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Antimicrobial Resistance

Article Reference Prevalence and mechanisms of β-lactam resistance in Haemophilus haemolyticus.
OBJECTIVES: To compare the phenotypic and genotypic β-lactam resistance profiles of non-typeable Haemophilus influenzae (NTHi) and the closely phylogenetically related Haemophilus haemolyticus. METHODS: XV-dependent Haemophilus species isolated as normal flora from nasopharyngeal and throat swabs (n = 312) were screened by PCR for markers to determine NTHi and H. haemolyticus identity. All NTHi and H. haemolyticus isolates were subsequently tested for susceptibilities to ampicillin and amoxicillin/clavulanate, and characterized with respect to the presence of bla(TEM), bla(ROB) and ftsI gene mutations. RESULTS: Of the 312 isolates, 236 (75%) were identified as NTHi, 61 (20%) as H. haemolyticus and 15 (5%) as equivocal. PCR for resistance genes showed 15.7% (37/236) of NTHi and 13.1% (8/61) of H. haemolyticus isolates were bla(TEM) positive and none was positive for bla(ROB). The bla(TEM) genes of both species were encoded on similar replicons and associated with the same promoter types. Altered penicillin-binding protein 3 due to the N526K substitution accounted for 31% of both NTHi (73/236) and H. haemolyticus (19/61) isolates, respectively. The presence of N526K in both NTHi and H. haemolyticus was associated with slightly raised ampicillin MICs compared with the H. influenzae Rd and H. haemolyticus ATCC 33390 control strains. In addition, some NTHi gBLNAR-associated substitutions were seen in H. haemolyticus with and without N526K, and appear to represent part of the baseline genotype of that species. CONCLUSIONS: The phenotypic and genotypic β-lactam resistance in NTHi and H. haemolyticus is very similar, such that H. haemolyticus may represent a reservoir for β-lactam resistance determinants for NTHi.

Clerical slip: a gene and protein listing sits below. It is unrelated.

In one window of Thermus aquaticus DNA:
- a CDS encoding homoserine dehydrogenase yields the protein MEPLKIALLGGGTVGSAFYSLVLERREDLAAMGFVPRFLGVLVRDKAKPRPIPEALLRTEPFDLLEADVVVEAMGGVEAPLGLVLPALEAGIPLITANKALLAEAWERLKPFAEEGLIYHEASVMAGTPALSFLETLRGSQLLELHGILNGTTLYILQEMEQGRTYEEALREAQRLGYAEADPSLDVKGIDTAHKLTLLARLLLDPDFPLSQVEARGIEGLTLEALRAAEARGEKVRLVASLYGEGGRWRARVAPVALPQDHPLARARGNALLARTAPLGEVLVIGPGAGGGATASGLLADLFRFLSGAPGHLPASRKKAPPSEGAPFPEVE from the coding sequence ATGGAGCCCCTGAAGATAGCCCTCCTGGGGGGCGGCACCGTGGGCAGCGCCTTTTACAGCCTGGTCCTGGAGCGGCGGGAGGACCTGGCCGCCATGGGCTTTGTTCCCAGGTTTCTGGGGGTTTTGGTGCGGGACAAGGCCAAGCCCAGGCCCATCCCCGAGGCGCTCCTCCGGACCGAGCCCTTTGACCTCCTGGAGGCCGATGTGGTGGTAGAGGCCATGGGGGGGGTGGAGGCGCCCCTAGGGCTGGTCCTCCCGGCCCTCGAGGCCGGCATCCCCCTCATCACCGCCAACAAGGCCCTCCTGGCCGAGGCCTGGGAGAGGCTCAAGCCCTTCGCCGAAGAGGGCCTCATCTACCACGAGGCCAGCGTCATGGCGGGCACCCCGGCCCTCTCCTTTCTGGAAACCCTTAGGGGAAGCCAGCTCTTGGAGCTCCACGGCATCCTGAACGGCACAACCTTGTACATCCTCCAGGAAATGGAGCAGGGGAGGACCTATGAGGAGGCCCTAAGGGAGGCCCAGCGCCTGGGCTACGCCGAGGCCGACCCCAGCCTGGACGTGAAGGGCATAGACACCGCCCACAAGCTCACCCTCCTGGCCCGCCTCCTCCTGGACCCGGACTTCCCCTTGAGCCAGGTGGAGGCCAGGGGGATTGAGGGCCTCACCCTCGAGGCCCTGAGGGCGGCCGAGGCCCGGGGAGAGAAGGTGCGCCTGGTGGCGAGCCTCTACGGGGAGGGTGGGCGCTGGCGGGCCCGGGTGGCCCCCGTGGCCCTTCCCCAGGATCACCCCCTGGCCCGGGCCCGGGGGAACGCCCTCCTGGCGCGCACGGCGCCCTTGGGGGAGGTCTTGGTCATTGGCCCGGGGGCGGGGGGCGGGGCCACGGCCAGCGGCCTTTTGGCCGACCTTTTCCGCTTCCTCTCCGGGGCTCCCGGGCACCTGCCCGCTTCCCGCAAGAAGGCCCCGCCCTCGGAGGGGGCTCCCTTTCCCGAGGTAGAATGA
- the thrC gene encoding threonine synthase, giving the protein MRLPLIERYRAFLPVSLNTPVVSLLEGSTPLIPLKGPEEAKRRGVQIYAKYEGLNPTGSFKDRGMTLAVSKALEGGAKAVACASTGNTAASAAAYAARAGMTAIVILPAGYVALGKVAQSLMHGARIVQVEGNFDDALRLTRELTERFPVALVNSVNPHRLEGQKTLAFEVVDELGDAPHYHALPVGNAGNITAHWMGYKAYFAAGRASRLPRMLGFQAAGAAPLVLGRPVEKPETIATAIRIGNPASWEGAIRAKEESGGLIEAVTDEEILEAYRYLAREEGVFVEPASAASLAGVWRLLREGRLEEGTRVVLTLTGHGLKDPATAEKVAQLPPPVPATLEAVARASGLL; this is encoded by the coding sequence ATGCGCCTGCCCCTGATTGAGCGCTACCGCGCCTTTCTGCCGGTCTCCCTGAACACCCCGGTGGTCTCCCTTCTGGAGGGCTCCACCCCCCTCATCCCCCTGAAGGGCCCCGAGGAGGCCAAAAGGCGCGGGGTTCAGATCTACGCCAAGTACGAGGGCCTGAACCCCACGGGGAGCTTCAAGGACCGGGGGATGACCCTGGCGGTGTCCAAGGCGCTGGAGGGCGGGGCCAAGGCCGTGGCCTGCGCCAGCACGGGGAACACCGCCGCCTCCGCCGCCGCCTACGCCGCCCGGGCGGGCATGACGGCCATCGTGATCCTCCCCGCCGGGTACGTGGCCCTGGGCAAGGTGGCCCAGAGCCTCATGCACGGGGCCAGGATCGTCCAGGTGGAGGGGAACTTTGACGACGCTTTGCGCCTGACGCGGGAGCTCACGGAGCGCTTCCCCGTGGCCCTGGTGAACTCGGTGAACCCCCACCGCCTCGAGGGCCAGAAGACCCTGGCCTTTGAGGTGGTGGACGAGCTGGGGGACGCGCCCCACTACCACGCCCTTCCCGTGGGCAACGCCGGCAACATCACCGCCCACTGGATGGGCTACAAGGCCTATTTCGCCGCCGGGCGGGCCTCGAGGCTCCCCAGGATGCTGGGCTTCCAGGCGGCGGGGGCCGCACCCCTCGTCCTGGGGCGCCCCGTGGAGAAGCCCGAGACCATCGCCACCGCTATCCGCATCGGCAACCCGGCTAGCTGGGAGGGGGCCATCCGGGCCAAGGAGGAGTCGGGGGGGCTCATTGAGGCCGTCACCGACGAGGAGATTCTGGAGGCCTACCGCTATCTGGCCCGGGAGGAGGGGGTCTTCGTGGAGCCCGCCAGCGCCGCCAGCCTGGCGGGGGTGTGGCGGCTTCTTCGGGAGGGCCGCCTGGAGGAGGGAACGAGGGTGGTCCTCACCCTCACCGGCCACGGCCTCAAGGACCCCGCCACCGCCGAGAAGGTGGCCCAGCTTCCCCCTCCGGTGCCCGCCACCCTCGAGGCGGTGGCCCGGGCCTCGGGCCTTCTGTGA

Article Reference Binding of human factor H to outer membrane protein P5 of non-typeable Haemophilus influenzae contributes to complement resistance.
Non-typeable Haemophilus influenzae is an opportunistic pathogen of the human upper respiratory tract and is often found to cause inflammatory diseases that include sinusitis, otitis media and exacerbations of chronic obstructive pulmonary disease. To persist in the inflammatory milieu during infection, non-typeable H. influenzae must resist the antimicrobial activity of the human complement system. Here, we used Tn-seq to identify genes important for resistance to complement-mediated killing. This screen identified outer membrane protein P5 in evasion of the alternative pathway of complement activation. Outer membrane protein P5 was shown to bind human complement regulatory protein factor H directly, thereby, preventing complement factor C3 deposition on the surface of the bacterium. Furthermore, we show that amino acid variation within surface-exposed regions within outer membrane P5 affected the level of factor H binding between individual strains.